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Published: July 17th 2013
Melaka Bound Feet Shoes
Seems this can only be found in Melaka only even though the Chinese from China were the first to introduced this unique shoes.
Melaka, formerly known as Malacca was colonized by The Portuguese, Dutch and The British from 1400 until 1957. Melaka was the important trading port, strategically located in the South East Asia, all because of the Three "G"s. Gold, Glory and God.
Today, Melaka is named UNESCO World Heritage. A busy city with two million pairs of legs. Traffic is bad on weekends. Jonker Street became Chinatown took over Bunga Raya Road (the original Chinatown, now a sleepy road during the nights). Gosh! How I missed the oldies played from the Jukebox and ice kacang (shaved ice dessert) It was in the sixties, when I was less than ten years old. Melaka has become wider and bigger due to numerous reclaiming the land. I always joke with my friends that this reclaiming land one day will join Sumatra. I will not elaborate on Melaka, but the Dying Trades in Melaka. It is crucial for me to pen this down as this is going to phase off when no new bloods are taking over and modernization crept in so fast, the minds changes accordingly, these trades is of no importance anymore. Such a pity.
Dying Trades were not highlighted by the
Ministry of Tourism in Melaka. Some Tourist Guides took the initiative to revive them when the tourist booked for the Heritage Walk but many were not told. Sad. During the early years, there were most sought after by the locals; they flourished together with the State through good times never affected by bad economy. They were taught by their forefathers, generations before them.Tourists seem to miss the opportunity to witness such businesses that had been there many years long before I was born, now they seem getting smaller each day, slowly diminishing when time comes. The new generations and tourist of the future will not know about them, never existed in their itinerary in the future, which I find it ashamed to say. I managed to capture a few dying trades while I was on a trip to Melaka, took some photos that might be of good use to some, someday.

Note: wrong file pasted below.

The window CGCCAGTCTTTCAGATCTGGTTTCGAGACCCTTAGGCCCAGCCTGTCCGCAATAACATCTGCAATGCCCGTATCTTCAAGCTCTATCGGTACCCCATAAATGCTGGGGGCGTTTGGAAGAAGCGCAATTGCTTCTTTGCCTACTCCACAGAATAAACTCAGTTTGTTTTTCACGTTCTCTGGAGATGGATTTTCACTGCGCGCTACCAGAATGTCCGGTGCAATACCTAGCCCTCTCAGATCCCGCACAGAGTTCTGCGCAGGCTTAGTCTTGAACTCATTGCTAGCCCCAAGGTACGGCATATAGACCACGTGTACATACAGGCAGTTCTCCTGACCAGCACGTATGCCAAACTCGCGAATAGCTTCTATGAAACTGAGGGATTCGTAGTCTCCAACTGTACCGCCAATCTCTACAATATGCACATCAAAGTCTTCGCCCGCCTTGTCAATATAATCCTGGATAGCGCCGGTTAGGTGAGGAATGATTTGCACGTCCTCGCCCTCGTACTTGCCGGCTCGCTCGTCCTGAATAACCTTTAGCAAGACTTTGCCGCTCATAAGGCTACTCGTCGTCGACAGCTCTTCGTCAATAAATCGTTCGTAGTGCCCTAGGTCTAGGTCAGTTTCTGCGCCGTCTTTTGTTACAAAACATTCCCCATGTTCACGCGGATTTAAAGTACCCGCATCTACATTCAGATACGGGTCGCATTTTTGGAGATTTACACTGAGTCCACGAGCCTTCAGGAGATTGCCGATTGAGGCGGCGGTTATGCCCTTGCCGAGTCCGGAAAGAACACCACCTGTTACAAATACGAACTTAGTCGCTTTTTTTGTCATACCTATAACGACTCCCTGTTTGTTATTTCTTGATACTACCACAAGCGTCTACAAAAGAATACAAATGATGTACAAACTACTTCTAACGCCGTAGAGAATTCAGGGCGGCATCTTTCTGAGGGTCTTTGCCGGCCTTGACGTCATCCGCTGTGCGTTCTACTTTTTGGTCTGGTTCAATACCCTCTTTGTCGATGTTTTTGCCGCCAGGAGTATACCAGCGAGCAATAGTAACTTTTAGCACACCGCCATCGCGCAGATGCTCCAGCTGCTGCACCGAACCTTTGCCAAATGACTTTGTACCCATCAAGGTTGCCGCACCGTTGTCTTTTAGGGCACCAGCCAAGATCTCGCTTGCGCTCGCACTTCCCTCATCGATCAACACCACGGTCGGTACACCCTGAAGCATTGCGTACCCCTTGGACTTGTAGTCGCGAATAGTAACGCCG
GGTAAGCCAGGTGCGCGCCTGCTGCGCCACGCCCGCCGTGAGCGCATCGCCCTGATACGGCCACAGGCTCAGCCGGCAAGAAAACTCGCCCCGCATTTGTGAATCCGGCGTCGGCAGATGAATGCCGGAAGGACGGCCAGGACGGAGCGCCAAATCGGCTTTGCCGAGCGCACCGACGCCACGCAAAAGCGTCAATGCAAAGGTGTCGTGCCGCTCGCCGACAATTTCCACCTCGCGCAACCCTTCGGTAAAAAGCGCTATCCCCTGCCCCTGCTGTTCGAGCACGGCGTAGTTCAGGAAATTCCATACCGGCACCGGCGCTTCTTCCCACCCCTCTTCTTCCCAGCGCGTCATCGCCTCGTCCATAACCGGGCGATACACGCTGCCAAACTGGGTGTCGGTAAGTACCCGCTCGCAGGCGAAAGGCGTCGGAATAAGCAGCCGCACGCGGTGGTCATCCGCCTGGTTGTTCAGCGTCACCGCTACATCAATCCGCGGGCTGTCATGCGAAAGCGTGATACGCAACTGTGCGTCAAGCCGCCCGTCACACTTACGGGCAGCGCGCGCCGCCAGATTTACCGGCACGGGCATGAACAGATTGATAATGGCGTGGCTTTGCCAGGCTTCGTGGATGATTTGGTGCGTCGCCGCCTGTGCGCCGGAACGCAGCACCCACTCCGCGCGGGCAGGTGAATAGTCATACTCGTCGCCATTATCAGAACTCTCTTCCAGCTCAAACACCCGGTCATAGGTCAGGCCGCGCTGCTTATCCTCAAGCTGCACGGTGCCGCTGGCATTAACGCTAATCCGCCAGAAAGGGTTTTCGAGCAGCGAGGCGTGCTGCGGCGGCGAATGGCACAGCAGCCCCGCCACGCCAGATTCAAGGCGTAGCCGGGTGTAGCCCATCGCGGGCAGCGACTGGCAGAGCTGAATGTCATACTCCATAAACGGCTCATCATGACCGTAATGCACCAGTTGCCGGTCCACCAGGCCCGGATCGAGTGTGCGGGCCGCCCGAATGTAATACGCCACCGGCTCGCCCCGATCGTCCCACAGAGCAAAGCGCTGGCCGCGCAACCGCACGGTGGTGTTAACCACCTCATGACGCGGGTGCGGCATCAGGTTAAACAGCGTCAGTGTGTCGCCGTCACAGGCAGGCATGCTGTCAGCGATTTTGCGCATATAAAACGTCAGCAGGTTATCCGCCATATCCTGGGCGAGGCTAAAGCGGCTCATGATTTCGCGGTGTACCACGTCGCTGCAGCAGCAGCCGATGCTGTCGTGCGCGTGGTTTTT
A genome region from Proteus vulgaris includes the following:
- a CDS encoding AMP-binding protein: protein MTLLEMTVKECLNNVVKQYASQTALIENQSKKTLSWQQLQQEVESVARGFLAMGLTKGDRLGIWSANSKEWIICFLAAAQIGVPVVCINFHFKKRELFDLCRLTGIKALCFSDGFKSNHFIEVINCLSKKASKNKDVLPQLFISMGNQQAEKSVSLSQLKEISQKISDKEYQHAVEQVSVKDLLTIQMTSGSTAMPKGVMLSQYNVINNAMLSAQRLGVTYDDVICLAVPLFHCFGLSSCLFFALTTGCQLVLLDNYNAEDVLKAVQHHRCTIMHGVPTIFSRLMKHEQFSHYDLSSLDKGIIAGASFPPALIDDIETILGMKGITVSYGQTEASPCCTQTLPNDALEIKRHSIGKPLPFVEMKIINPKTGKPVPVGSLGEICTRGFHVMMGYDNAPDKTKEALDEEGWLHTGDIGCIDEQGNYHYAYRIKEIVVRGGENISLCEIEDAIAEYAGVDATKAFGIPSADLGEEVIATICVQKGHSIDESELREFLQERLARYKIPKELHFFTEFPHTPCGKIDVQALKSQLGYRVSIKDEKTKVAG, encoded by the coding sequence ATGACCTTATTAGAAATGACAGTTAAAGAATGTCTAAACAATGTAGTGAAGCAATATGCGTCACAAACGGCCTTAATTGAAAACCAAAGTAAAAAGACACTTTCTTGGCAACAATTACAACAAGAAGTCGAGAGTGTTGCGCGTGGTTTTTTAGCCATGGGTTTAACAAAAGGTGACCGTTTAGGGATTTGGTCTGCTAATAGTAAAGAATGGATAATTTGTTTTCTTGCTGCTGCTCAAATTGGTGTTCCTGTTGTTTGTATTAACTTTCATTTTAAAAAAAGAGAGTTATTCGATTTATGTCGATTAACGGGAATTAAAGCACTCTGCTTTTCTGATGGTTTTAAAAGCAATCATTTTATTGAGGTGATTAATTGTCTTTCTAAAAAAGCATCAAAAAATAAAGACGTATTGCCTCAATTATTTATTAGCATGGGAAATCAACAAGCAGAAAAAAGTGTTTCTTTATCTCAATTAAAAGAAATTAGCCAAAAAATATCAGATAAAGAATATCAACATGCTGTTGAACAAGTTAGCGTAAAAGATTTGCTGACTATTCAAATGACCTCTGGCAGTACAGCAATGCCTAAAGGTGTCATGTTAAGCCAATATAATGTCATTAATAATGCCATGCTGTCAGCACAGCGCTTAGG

Namely, the Bounded Feet Shoes, still in the making by the third generation, claiming the only shop that make Bounded Feet Shoes in the world whereby we cannot see this in The Great China anymore. In the early years of China, many young girls
as young as three years old had their feet bounded by their parents. Hoping when they grew to right age, they will be married off to a rich man. The smaller the feet , fetches good catch. They are considered the “lady” in the men’s world. But we never knew their pain as they grew older. They had to wash and perfumed their legs every day or they will get infection but the most sad thing to see is the deformed leg and toes that they hlivery he'd with all their lives.
The making of Popiah Skin (Hokkien Dialect - Thin Pastry/Crepe), a kind of thin plain Chinese rice flour skin wrapping savory vegetables and deep fried them or just as it is, like the Spring Roles wrappers but softer. The dough is sticky. They wrapped around the fist like a boxer glove and ran over a hot flat pan for the dough to stick on; making a thin round sheet and quickly fished it up before it gets too hard and burnt. They stacked it up and sell it to Popiah Vendors.